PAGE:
Otters are the happiest creatures I know. We have already seen 4 otters during the trip so far. It is so much fun to see their cute faces and very distinctive way of diving down to find food. It is like they take a deep breath and then dive down with an arched back, their tail is often the last thing to see. Holding food in their tiny hands. Usually, you will find a mother with two cubs diving at the same moment, climbing on a rock at the same time whether there is room or not, grooming and tumbling over each other. Mirroring each other’s movements exactly. Living life like there is no tomorrow.
If you want to find them look for shallow waters with rocks and sand and lots of seaweeds. It is very important that there is a fresh water supply like a stream or a pool. The otter needs the fresh water to clean the salty water of from its fur coat and to keep it waterproof.
In between the rocks and seaweed, the otter finds its food, shellfish, fish and crabs. The otter eats them heartily with an open mouth and gobbling their food with all kind of loud noises. It’s got no table manners at all!
Sitting on a rock I watched a pair of young otters for about an hour. The tide was coming in as one of the otters caught an eel. It was wriggling and was just a bit too big for just one otter so the other one helped to bring the eel on land in return for a bite.
So each on one end of the eel started biting in and chewing on the eel and having a great time. Suddenly, a change of plan, it was really very important to run over the rock and go for a swim before eating the eel again. I am convinced that otters suffer from ADHD syndrome!
This went on for a few times when a big gull landed on the ever decreasing rock. It watched the spectacle for a bit. The otters were very tolerant and did not mind the gull at all. But the gull had other opportune ideas. As the otters went for a next run and a swim, the gull saw its chance and swallowed the remains of the eel and sat quietly on the rock like nothing happened.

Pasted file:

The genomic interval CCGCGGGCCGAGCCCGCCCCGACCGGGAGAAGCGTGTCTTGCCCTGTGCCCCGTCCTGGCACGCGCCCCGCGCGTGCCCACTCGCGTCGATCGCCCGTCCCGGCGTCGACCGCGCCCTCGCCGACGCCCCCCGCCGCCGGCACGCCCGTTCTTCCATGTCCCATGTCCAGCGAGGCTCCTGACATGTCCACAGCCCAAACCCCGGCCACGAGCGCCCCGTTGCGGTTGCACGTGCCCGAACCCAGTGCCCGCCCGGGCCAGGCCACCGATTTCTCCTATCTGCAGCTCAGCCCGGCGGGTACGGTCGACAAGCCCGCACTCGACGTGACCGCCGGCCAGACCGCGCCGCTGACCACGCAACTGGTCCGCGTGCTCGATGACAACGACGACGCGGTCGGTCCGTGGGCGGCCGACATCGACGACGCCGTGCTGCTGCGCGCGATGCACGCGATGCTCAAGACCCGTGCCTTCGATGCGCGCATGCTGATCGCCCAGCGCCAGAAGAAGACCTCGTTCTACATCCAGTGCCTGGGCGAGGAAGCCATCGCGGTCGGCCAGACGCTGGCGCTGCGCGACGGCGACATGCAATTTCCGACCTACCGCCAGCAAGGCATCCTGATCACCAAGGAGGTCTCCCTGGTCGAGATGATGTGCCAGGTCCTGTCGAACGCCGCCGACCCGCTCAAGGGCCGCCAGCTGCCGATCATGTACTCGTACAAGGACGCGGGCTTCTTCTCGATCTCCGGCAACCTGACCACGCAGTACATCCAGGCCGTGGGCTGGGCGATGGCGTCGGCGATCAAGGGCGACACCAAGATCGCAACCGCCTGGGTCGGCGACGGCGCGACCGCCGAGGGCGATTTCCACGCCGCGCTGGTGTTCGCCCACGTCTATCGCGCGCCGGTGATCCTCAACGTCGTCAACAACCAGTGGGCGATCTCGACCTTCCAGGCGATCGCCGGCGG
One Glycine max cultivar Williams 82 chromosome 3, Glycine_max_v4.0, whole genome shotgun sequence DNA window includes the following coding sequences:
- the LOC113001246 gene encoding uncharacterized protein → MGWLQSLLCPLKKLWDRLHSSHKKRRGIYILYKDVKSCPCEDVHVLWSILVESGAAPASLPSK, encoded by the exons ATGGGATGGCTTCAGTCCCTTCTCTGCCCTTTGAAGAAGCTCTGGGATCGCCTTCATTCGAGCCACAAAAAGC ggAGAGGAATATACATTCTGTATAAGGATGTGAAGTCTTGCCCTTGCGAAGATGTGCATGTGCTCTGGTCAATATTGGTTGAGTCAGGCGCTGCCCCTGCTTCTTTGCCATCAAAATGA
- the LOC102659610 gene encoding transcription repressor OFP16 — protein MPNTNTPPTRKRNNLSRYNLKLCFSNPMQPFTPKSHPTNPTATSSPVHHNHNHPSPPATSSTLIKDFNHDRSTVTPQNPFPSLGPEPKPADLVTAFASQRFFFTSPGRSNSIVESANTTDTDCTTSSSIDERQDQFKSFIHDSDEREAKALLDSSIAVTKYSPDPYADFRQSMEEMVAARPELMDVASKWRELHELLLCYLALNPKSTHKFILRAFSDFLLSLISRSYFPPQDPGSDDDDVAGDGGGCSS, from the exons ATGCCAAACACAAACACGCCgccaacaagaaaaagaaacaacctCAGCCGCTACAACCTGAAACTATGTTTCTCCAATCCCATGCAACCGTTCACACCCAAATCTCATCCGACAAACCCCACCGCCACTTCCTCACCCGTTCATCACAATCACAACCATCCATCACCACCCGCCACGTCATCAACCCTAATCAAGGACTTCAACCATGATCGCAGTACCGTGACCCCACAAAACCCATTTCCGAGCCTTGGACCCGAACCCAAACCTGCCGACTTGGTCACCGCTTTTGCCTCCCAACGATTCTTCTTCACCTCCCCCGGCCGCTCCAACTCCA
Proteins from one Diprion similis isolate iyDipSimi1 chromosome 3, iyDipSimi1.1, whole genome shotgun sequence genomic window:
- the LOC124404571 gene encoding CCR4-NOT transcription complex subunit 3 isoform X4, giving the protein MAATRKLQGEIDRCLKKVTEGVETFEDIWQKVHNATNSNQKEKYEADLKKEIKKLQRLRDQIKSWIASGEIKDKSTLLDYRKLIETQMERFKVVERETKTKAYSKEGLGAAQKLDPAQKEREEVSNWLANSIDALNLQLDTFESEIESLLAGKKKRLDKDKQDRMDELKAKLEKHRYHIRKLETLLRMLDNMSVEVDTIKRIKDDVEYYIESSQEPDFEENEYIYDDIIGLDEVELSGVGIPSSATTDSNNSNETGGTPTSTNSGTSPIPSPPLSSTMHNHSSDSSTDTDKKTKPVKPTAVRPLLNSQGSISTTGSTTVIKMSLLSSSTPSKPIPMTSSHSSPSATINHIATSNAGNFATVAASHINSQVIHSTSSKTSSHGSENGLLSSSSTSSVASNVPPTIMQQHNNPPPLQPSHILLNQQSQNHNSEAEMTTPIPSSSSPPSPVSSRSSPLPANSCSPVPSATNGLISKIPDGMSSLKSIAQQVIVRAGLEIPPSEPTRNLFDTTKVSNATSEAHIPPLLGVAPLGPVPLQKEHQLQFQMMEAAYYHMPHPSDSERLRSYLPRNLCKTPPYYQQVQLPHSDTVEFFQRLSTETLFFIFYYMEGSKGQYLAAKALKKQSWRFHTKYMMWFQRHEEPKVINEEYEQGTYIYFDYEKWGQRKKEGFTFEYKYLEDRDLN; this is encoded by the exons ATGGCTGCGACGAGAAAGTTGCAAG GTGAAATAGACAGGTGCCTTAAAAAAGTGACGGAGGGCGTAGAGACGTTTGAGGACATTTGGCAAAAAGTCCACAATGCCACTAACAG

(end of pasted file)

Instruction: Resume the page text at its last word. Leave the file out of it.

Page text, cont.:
When the otters returned to their eel and did not find it they searched the entire island. You could almost hear them say: ‘Where did you leave it, did you hide it? Well, you had it last. Come on, this is not funny anymore!! Give it up!!’
And the gull watched everything and kept its mouth shut and flew off.
I made it through the wilderness
Somehow I made it through
Didn’t know how lost I was
Until I found……
It’s intriguing how some text sometimes sounds so appropriate with the experience you have. After the very first day at sea, on our own, it felt like the first bit of the lyrics of this Madonna song. I was touched, to the point of being emotional by the awe and beauty of the scenery. I also felt relieved, although I was quite well prepared for the navigation, I still didn’t know what to expect. But at the end of the day, it all came together, like I found my passion.
Although fanatically*, we kayaked for just under two years now. The sea trips we made were visits across the Wadden, to the islands north of the Netherlands. Most of them, however, were guided by others. In the spring I had carefully introduced our club instructors to the idea that we were going to paddle in Scotland and they were not surprised or worried.